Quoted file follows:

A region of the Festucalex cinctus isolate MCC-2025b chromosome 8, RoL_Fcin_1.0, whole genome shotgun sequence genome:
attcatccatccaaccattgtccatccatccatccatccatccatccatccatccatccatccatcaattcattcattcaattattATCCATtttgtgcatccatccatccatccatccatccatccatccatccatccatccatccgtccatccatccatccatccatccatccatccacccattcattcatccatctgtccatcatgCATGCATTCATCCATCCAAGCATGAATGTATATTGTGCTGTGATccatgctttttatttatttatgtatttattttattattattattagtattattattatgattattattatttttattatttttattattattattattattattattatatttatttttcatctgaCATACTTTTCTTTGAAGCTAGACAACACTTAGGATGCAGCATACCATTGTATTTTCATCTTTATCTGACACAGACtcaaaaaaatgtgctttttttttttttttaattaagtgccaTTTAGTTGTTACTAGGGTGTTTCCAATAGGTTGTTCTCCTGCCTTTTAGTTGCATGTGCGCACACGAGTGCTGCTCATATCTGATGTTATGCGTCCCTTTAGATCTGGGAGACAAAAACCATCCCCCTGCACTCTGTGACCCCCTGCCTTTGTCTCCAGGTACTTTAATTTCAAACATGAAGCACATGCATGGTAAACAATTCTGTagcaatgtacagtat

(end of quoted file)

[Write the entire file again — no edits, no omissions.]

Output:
A region of the Festucalex cinctus isolate MCC-2025b chromosome 8, RoL_Fcin_1.0, whole genome shotgun sequence genome:
attcatccatccaaccattgtccatccatccatccatccatccatccatccatccatccatccatcaattcattcattcaattattATCCATtttgtgcatccatccatccatccatccatccatccatccatccatccatccatccgtccatccatccatccatccatccatccatccacccattcattcatccatctgtccatcatgCATGCATTCATCCATCCAAGCATGAATGTATATTGTGCTGTGATccatgctttttatttatttatgtatttattttattattattattagtattattattatgattattattatttttattatttttattattattattattattattattatatttatttttcatctgaCATACTTTTCTTTGAAGCTAGACAACACTTAGGATGCAGCATACCATTGTATTTTCATCTTTATCTGACACAGACtcaaaaaaatgtgctttttttttttttttaattaagtgccaTTTAGTTGTTACTAGGGTGTTTCCAATAGGTTGTTCTCCTGCCTTTTAGTTGCATGTGCGCACACGAGTGCTGCTCATATCTGATGTTATGCGTCCCTTTAGATCTGGGAGACAAAAACCATCCCCCTGCACTCTGTGACCCCCTGCCTTTGTCTCCAGGTACTTTAATTTCAAACATGAAGCACATGCATGGTAAACAATTCTGTagcaatgtacagtat